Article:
Saskatchewan University Researchers Seek Approval for Advanced Grave Detection Techniques at Historic Cemetery

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University of Saskatchewan researchers are seeking permission to utilize a historical Saskatoon cemetery for ground-breaking testing procedures. The ultimate goal is to refine techniques that may eventually assist in identifying unmarked graves at former residential school sites.

City officials will review the proposed project on Wednesday, where anthropologist professor Terence Clark’s plans to experiment with technologies like ground penetrating radar and advanced soil probing will be discussed. These innovative techniques have immense potential to improve the mapping of grave locations. Positioned in Nutana Pioneer Cemetery, this exploration needs to obtain authorization from city council as the selected zone is a recognized municipal heritage property.

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The project would be spearheaded by Professor Clark, who would guide a group of undergraduate and graduate participants through a comprehensive ground penetrating radar survey and soil probing exercises. This task aims to ascertain the boundaries of known burial grounds, thereby enhancing the application of geophysical techniques.

Assisting in the project, geotechnical engineering specialist Vanessa Heilman shares, “This will pave the way for using these techniques to locate unmarked graves at other locations in the future.”

Ground penetrating radar works by transmitting radio waves into the soil and documenting the reflections as they bounce back off subterranean objects. These signals then produce a radargram that researchers can interpret. Other sophisticated technology, namely S4 soil probing, enables the specialists to analyze the soil’s chemical composition and detect shifts in underground pressure, potentially indicating where earth has been scraped away and replaced.

This innovative probe, roughly as slender as a pencil, is inserted into the ground. At the bottom, a sapphire lens emits light, scrutinizing the soil’s colour spectra. Remarkably, not only can this apparatus examine the soil’s fundamental elements but it can also identify the remnants of fatty acids produced during human decomposition. Consequently, it allows for the identification of unknown burial sites.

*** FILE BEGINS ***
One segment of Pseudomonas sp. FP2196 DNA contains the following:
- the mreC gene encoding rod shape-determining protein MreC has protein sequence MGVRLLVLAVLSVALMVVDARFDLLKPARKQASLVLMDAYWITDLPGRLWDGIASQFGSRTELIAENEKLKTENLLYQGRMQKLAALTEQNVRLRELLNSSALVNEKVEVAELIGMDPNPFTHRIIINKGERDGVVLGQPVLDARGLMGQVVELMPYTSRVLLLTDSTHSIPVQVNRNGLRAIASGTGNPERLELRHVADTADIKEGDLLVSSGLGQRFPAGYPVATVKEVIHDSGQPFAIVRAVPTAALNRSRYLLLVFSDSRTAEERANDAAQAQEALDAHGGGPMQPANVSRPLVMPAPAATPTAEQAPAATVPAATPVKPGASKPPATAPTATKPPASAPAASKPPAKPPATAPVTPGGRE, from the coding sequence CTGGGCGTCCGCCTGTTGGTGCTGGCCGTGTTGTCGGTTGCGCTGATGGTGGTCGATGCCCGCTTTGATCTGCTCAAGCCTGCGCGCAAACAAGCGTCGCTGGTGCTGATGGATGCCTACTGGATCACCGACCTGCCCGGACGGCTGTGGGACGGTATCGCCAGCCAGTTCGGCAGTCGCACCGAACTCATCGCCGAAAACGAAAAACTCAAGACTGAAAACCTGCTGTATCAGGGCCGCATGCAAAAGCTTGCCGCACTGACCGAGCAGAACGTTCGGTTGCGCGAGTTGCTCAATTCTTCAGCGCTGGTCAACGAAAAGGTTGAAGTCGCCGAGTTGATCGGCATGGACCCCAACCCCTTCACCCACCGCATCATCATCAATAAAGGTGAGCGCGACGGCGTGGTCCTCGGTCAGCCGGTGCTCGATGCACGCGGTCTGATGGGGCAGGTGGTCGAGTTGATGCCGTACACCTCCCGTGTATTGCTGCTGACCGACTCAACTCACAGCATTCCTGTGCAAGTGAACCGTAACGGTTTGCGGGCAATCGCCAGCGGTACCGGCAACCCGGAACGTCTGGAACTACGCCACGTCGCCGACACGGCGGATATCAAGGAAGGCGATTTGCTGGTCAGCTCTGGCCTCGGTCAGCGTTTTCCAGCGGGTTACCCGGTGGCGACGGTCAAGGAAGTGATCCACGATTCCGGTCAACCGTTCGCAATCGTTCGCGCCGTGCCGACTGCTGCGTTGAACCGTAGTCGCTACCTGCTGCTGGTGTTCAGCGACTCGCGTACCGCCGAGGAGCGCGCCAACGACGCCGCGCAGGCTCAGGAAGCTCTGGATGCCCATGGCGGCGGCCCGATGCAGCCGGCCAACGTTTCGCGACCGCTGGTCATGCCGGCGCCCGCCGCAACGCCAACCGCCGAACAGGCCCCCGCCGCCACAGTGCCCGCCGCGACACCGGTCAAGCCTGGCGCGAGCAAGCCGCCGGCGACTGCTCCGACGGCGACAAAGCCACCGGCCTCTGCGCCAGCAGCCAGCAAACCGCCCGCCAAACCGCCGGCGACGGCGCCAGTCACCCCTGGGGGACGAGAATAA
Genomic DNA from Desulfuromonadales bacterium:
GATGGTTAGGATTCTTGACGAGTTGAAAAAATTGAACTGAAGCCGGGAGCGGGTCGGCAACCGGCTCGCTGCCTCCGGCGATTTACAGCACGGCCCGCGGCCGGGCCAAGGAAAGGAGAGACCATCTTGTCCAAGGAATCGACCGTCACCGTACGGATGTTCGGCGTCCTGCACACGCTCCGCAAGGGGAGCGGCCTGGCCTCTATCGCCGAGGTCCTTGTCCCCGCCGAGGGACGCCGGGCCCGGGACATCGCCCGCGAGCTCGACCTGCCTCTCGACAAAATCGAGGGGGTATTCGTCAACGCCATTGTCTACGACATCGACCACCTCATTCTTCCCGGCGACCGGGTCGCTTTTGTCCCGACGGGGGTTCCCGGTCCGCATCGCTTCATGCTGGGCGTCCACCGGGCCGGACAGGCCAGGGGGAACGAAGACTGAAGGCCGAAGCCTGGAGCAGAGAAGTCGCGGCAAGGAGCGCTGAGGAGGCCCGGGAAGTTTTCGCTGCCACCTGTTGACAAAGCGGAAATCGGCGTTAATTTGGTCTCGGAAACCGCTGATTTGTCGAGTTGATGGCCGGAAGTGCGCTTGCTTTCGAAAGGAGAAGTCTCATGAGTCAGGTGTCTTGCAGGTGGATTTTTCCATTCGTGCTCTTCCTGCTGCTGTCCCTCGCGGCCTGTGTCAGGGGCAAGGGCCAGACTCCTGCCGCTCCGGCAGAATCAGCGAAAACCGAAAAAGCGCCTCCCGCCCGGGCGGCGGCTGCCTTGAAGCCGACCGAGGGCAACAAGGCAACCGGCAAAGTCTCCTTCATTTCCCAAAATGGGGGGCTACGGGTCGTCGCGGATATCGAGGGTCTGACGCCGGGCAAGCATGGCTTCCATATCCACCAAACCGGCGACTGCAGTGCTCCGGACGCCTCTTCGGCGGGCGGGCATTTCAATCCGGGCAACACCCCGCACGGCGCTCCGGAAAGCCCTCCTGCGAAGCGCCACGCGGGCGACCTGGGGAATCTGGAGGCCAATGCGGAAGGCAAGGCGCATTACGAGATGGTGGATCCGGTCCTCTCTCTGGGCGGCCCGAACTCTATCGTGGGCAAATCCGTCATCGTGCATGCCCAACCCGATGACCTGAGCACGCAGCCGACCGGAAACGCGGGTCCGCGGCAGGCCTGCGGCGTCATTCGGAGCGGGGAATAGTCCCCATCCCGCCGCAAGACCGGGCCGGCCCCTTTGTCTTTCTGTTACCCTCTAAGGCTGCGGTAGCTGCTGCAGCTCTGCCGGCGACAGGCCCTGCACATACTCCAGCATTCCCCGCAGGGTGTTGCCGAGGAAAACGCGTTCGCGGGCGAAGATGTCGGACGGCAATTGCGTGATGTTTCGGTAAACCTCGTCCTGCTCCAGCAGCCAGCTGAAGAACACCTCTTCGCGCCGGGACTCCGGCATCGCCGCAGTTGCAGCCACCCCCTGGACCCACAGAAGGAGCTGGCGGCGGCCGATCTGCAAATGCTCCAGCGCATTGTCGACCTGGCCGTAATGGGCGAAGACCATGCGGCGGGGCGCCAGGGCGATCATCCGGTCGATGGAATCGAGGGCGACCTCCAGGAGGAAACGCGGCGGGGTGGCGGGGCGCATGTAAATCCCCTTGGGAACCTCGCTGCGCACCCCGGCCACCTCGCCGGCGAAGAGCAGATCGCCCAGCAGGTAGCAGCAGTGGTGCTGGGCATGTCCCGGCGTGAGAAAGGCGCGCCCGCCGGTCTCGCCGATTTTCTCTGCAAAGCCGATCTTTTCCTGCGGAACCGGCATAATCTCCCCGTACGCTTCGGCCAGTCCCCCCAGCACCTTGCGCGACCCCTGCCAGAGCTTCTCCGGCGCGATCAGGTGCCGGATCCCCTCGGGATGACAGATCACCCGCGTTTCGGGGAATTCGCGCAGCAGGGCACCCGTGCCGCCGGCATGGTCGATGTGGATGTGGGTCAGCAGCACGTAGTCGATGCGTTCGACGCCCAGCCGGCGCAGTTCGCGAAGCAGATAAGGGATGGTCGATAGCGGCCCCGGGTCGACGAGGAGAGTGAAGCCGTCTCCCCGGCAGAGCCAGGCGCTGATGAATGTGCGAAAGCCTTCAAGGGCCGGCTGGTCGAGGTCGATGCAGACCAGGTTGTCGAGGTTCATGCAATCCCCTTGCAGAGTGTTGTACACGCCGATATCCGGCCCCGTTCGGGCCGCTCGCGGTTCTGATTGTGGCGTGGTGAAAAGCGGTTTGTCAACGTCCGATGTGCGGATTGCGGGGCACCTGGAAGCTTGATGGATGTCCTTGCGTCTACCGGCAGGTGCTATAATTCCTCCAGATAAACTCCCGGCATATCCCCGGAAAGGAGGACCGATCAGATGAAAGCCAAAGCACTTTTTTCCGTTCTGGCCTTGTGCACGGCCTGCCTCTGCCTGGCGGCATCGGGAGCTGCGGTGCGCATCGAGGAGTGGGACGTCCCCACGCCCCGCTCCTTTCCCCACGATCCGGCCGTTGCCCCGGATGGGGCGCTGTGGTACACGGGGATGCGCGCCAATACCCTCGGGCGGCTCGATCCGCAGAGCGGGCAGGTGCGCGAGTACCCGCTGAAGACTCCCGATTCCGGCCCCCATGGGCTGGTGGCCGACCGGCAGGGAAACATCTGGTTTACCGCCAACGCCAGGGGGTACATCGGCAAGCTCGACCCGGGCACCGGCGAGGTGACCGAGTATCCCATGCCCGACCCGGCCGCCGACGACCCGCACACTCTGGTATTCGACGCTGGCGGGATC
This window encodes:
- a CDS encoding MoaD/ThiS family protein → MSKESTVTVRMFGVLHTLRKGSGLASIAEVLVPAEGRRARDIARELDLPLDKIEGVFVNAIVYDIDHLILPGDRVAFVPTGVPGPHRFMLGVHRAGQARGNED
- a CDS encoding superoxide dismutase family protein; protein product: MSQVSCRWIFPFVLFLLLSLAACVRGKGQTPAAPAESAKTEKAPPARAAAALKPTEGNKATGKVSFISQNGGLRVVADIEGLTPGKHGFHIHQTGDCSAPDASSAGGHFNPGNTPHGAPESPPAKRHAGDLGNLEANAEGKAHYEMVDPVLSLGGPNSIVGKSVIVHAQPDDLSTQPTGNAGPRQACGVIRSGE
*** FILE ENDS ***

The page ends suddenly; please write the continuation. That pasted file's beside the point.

The process begins with ground penetrating radar which scans for irregularities beneath the surface. Any detected anomalies that match the characteristics of undiscovered graves are further investigated with the S4 probe. According to the probe’s findings, clusters of S4 hits in sync with decreased soil pressure zones and radar irregularities significantly reinforce the likelihood of an unmarked burial site.

Researchers allied to the geophysics and anthropology departments at the University of Saskatchewan have previously worked in Nutana Cemetery with minimal disturbance, reassures Heilman. To streamline the evolving research, city administration proposes to formulate a new bylaw. This rule would empower a manager to approve future inquiries, minimizing the need for annual council grants.

Despite the complicated and heart-wrenching task of locating unmarked graves at residential schools being a painful process for communities and survivors, this new technology might offer some solace. The implementation of these innovative explorations could provide closure and validation for the bereaved, the report indicates. Pending approval, the project is expected to commence before the onset of winter.

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